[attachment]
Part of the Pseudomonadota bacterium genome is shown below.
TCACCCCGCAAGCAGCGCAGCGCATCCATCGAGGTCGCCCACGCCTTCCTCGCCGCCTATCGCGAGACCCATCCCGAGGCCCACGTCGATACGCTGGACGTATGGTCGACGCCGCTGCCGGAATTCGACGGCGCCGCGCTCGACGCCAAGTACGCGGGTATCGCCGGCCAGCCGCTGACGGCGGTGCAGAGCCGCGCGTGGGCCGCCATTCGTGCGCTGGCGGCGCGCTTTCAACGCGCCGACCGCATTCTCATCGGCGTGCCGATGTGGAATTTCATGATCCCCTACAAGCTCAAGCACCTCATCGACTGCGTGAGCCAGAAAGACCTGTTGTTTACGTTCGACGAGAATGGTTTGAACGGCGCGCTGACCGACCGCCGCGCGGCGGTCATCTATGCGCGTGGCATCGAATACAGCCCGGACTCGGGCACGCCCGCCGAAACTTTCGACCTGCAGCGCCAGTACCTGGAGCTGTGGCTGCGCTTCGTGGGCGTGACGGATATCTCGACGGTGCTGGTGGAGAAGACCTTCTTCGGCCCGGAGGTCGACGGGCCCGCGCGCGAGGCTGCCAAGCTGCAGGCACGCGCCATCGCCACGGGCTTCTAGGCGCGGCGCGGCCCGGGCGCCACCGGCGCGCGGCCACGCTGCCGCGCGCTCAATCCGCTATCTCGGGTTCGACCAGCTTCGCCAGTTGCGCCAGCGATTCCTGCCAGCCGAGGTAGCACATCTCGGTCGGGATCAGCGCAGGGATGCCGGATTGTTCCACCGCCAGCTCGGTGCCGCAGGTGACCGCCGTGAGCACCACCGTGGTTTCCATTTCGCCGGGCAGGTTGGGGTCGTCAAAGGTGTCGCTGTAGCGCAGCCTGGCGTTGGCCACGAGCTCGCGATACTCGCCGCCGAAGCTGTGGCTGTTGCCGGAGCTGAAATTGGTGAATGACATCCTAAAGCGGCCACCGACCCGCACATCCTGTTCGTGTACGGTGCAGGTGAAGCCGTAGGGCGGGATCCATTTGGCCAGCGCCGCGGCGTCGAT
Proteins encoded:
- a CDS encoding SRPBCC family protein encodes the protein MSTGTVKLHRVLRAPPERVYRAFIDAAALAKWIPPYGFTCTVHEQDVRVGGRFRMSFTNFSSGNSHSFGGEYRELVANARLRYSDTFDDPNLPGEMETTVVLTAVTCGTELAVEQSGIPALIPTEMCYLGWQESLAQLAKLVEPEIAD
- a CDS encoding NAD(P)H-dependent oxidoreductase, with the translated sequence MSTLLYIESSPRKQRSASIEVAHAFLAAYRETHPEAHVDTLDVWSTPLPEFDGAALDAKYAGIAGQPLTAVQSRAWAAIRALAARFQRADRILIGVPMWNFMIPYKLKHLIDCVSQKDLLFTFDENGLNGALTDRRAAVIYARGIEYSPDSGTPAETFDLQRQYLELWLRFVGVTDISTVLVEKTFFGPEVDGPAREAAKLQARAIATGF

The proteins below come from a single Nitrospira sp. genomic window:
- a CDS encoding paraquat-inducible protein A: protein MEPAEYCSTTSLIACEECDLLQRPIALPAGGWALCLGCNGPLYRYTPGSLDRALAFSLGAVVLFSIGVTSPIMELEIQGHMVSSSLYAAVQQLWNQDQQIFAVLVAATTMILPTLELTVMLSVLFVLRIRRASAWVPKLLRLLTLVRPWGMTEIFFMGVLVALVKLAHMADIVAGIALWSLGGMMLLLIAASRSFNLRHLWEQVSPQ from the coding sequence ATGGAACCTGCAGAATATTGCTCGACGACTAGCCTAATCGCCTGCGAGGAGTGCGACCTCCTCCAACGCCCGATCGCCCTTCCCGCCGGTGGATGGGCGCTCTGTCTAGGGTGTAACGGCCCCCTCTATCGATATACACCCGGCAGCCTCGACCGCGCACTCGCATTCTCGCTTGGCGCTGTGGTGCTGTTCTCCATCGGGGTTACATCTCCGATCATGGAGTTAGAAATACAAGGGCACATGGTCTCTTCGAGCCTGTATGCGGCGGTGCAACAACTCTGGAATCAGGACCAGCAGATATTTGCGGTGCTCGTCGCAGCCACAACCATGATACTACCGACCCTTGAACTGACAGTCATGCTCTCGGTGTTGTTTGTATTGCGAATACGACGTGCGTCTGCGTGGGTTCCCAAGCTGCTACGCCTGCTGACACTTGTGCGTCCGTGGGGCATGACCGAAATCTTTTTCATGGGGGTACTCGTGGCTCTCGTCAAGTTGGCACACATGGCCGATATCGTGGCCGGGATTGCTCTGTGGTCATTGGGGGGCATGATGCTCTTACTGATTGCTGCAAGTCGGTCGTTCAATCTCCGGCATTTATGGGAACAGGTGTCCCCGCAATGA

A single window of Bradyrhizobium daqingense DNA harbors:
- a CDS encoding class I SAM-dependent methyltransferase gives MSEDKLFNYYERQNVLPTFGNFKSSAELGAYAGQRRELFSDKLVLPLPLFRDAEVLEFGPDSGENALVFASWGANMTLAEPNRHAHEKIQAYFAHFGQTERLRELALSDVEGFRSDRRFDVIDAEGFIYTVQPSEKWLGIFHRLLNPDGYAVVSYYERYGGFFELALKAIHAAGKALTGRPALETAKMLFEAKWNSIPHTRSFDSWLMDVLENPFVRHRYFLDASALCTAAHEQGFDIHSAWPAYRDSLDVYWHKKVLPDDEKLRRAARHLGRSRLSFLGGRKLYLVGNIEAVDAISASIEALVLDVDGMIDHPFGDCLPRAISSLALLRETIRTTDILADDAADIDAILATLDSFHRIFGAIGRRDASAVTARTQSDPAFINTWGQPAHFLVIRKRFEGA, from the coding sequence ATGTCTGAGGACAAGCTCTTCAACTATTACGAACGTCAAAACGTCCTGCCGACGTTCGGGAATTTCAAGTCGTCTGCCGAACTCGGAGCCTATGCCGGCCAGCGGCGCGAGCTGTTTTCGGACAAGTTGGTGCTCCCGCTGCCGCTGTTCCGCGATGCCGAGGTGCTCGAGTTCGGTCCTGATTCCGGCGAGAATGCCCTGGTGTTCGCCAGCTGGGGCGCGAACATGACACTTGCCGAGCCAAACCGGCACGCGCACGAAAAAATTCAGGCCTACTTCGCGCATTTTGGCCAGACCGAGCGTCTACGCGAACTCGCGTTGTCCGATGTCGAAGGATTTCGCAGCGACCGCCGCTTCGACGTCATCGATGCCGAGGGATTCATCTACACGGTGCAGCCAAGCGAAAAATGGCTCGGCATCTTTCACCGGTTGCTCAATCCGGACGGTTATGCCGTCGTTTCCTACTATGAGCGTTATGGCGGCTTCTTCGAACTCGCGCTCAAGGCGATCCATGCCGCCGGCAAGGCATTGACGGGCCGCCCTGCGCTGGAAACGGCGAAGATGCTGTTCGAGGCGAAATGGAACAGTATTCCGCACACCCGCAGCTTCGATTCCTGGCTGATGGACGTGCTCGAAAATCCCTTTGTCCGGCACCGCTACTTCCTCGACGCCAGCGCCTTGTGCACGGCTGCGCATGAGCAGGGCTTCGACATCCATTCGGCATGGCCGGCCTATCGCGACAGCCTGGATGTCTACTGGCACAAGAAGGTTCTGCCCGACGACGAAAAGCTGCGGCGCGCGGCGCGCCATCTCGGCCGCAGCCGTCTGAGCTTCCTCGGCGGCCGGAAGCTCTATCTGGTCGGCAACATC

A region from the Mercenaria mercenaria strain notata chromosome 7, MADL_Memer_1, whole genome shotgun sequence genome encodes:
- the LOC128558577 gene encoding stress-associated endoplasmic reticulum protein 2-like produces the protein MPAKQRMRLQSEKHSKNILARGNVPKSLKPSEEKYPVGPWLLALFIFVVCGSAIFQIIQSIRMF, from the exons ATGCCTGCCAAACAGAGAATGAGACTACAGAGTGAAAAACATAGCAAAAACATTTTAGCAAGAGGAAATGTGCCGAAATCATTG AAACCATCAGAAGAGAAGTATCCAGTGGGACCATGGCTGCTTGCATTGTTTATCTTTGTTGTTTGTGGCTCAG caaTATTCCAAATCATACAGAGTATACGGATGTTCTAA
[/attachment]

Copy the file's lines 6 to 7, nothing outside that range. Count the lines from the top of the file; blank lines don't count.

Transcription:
The proteins below come from a single Nitrospira sp. genomic window:
- a CDS encoding paraquat-inducible protein A: protein MEPAEYCSTTSLIACEECDLLQRPIALPAGGWALCLGCNGPLYRYTPGSLDRALAFSLGAVVLFSIGVTSPIMELEIQGHMVSSSLYAAVQQLWNQDQQIFAVLVAATTMILPTLELTVMLSVLFVLRIRRASAWVPKLLRLLTLVRPWGMTEIFFMGVLVALVKLAHMADIVAGIALWSLGGMMLLLIAASRSFNLRHLWEQVSPQ from the coding sequence ATGGAACCTGCAGAATATTGCTCGACGACTAGCCTAATCGCCTGCGAGGAGTGCGACCTCCTCCAACGCCCGATCGCCCTTCCCGCCGGTGGATGGGCGCTCTGTCTAGGGTGTAACGGCCCCCTCTATCGATATACACCCGGCAGCCTCGACCGCGCACTCGCATTCTCGCTTGGCGCTGTGGTGCTGTTCTCCATCGGGGTTACATCTCCGATCATGGAGTTAGAAATACAAGGGCACATGGTCTCTTCGAGCCTGTATGCGGCGGTGCAACAACTCTGGAATCAGGACCAGCAGATATTTGCGGTGCTCGTCGCAGCCACAACCATGATACTACCGACCCTTGAACTGACAGTCATGCTCTCGGTGTTGTTTGTATTGCGAATACGACGTGCGTCTGCGTGGGTTCCCAAGCTGCTACGCCTGCTGACACTTGTGCGTCCGTGGGGCATGACCGAAATCTTTTTCATGGGGGTACTCGTGGCTCTCGTCAAGTTGGCACACATGGCCGATATCGTGGCCGGGATTGCTCTGTGGTCATTGGGGGGCATGATGCTCTTACTGATTGCTGCAAGTCGGTCGTTCAATCTCCGGCATTTATGGGAACAGGTGTCCCCGCAATGA